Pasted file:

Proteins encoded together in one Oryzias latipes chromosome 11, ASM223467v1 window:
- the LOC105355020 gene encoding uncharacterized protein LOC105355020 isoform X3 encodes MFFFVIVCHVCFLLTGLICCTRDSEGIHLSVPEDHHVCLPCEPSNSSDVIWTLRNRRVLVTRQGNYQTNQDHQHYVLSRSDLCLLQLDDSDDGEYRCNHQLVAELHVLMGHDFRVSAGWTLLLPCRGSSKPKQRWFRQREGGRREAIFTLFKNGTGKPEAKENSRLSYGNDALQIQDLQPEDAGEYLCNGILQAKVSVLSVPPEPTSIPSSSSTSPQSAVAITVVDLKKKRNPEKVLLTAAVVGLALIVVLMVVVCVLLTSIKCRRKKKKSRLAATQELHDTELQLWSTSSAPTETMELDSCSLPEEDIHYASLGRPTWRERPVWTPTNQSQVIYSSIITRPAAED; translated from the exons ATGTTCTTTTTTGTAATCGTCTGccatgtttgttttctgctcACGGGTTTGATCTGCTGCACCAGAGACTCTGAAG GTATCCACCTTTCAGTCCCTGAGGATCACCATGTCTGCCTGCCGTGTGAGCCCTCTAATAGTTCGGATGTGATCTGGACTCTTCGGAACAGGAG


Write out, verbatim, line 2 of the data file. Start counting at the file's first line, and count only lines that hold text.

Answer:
- the LOC105355020 gene encoding uncharacterized protein LOC105355020 isoform X3 encodes MFFFVIVCHVCFLLTGLICCTRDSEGIHLSVPEDHHVCLPCEPSNSSDVIWTLRNRRVLVTRQGNYQTNQDHQHYVLSRSDLCLLQLDDSDDGEYRCNHQLVAELHVLMGHDFRVSAGWTLLLPCRGSSKPKQRWFRQREGGRREAIFTLFKNGTGKPEAKENSRLSYGNDALQIQDLQPEDAGEYLCNGILQAKVSVLSVPPEPTSIPSSSSTSPQSAVAITVVDLKKKRNPEKVLLTAAVVGLALIVVLMVVVCVLLTSIKCRRKKKKSRLAATQELHDTELQLWSTSSAPTETMELDSCSLPEEDIHYASLGRPTWRERPVWTPTNQSQVIYSSIITRPAAED; translated from the exons ATGTTCTTTTTTGTAATCGTCTGccatgtttgttttctgctcACGGGTTTGATCTGCTGCACCAGAGACTCTGAAG GTATCCACCTTTCAGTCCCTGAGGATCACCATGTCTGCCTGCCGTGTGAGCCCTCTAATAGTTCGGATGTGATCTGGACTCTTCGGAACAGGAG